Posts of threescore cubits: if this might be interpreted by Cyrus’s edict for building this fabric sixty cubits high, it would be a clear confirmation of the Divine mission of the prophet, and the certainty of a future performance of the good he promised in God’s name, when it appears so evident that he had so long before declared to what height the building should be raised by license from Cyrus. But more like it is that it refers to the height of this gate, built up two stories above the arch, and the posts in their height are only mentioned, but imply all the rest of the building over the east gate. These high columns or posts on the inner front of this gate were so disposed, that the last on each side was very near to the first post, or pillar of the court on either side of the gate; and so the posts, and buildings laid on those posts, joined on each side of this gate. He made also posts of threescore cubits,.... Jerom thinks, that between the outward wall which surrounded this building, and the building itself, these posts or pillars were placed for ornament, which took up the space of sixty cubits; but rather these design the posts or columns of the gate, which supported the arch over it, on which were rooms or stories, and these were sixty cubits high; for of their height is this measure to be understood. So the Targum,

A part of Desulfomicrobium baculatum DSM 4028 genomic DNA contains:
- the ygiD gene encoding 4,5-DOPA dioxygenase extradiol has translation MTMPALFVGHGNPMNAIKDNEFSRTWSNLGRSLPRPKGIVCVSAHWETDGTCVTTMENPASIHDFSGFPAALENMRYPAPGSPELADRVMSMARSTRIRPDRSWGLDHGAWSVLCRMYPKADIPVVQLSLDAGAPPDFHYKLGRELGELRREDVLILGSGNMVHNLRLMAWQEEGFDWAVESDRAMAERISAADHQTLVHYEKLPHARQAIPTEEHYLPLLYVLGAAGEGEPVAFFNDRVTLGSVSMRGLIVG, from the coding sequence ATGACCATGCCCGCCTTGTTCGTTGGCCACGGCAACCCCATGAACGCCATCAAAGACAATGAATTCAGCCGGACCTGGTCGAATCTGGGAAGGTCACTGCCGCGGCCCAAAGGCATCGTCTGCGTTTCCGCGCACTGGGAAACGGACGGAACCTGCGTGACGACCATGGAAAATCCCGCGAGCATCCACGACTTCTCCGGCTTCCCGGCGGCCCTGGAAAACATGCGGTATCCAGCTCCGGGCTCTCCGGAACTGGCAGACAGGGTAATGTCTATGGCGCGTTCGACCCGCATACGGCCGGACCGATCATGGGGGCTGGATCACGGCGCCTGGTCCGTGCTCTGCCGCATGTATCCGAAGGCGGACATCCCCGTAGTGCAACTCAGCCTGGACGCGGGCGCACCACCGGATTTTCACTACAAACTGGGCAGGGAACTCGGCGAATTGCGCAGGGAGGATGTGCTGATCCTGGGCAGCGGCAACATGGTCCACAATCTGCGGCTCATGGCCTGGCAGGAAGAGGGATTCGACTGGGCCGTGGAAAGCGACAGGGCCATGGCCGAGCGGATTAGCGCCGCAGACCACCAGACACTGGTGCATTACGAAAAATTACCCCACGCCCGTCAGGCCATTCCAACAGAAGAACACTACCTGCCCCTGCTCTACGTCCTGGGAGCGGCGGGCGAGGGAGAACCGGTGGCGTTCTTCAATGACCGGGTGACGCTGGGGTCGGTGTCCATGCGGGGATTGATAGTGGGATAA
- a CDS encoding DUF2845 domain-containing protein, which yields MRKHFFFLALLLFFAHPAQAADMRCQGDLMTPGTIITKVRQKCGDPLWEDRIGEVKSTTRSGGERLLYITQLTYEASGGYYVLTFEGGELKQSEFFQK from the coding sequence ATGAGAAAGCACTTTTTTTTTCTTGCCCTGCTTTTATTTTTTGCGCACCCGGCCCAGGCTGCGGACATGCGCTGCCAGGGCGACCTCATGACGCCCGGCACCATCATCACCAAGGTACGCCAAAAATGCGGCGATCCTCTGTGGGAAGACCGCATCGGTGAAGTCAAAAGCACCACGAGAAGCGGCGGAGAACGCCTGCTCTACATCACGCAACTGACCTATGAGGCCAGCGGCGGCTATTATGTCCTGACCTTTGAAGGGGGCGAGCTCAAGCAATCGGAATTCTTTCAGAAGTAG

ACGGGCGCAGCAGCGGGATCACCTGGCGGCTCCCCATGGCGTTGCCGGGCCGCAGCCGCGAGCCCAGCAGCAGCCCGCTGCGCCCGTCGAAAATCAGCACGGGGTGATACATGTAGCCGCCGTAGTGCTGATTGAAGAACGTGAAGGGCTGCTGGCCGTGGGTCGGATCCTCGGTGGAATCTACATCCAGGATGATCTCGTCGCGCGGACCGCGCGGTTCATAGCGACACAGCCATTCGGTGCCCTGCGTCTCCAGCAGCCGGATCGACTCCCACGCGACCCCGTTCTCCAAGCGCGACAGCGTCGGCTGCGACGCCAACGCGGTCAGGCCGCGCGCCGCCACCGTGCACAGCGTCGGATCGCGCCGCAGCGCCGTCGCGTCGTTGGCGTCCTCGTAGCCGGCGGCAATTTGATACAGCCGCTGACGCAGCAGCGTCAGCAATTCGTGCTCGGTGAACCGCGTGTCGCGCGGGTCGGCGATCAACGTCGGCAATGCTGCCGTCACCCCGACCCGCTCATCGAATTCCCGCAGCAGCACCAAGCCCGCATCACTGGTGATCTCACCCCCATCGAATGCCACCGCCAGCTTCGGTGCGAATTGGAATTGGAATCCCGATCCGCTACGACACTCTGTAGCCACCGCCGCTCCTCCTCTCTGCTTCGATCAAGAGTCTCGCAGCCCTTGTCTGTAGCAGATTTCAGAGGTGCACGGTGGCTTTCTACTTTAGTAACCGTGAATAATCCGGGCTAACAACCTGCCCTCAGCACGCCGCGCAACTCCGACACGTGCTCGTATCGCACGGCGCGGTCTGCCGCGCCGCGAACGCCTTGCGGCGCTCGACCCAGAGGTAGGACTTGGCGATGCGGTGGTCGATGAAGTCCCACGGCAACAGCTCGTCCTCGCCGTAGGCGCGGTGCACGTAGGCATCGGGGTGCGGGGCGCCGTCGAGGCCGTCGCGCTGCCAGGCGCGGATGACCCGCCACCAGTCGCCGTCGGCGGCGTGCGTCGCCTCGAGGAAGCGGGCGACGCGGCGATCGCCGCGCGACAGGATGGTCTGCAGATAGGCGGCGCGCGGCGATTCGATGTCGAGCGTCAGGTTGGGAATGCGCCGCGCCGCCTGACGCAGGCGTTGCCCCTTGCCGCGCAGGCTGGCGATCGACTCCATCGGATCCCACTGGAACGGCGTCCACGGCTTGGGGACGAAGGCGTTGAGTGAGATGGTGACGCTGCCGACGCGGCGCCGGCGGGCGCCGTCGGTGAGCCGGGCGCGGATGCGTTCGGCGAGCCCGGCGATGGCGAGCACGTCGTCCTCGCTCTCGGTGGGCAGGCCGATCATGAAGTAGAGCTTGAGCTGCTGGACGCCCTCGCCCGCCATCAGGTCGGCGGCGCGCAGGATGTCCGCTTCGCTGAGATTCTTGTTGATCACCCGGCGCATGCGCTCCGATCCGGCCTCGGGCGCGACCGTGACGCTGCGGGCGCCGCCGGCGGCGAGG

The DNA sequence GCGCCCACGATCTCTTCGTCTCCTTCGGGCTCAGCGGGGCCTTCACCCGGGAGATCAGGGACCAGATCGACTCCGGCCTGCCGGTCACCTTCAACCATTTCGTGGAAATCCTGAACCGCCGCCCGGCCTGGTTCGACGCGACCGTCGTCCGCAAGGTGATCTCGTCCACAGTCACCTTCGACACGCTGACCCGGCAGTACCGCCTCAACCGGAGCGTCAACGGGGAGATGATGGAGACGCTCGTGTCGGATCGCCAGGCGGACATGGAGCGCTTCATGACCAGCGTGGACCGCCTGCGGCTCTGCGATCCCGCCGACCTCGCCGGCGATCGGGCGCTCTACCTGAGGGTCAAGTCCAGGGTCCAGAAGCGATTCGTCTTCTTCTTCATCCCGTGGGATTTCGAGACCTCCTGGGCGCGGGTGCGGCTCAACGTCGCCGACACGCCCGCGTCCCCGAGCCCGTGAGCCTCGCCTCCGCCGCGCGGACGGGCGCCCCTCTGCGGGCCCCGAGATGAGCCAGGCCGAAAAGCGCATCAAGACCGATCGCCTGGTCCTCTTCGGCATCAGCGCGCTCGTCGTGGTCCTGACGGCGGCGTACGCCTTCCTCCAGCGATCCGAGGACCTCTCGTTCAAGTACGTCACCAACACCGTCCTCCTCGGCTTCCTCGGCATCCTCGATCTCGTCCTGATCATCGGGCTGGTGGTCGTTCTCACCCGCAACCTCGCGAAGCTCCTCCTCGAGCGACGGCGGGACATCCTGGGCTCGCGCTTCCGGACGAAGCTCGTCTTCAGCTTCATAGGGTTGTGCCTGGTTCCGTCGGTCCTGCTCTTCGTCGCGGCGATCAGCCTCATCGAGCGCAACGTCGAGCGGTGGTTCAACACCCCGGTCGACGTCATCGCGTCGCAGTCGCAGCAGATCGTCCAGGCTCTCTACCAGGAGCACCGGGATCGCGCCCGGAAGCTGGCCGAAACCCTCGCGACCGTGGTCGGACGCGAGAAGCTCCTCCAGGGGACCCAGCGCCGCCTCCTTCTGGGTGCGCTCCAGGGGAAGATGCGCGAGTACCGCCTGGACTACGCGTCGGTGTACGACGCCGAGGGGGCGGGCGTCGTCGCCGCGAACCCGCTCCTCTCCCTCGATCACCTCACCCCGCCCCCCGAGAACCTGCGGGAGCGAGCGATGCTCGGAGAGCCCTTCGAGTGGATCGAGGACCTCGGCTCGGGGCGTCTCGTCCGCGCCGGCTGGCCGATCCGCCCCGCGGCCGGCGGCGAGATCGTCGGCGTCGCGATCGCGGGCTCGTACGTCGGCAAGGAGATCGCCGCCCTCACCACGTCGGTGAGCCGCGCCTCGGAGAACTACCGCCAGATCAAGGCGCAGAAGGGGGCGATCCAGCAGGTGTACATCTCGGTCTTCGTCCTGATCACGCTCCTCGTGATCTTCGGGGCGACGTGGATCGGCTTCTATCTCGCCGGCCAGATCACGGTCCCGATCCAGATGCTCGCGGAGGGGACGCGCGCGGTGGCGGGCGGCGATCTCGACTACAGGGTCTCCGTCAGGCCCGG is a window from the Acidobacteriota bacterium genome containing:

"and he made posts, sixty cubits was their height;''

in the Targum, in the Polyglot Bible by Montanus, it is,

"and he made sixty posts, their height a cubit:''

and to this agree Jarchi and Kimchi; these were thirty five yards high, the height of the temple ordered to be built by Cyrus, Ezra 6:3. The man that measured is said to "make" these posts, he being the builder as well as the measurer of this edifice; and might be said to make these as, by measuring, he pointed out the size and proportion of them: these posts may design the true members of Gospel churches, such who are pillars in the house of God; of which see more on Ezekiel 40:16, compare the phrase of "making" these posts or pillars with Revelation 3:12,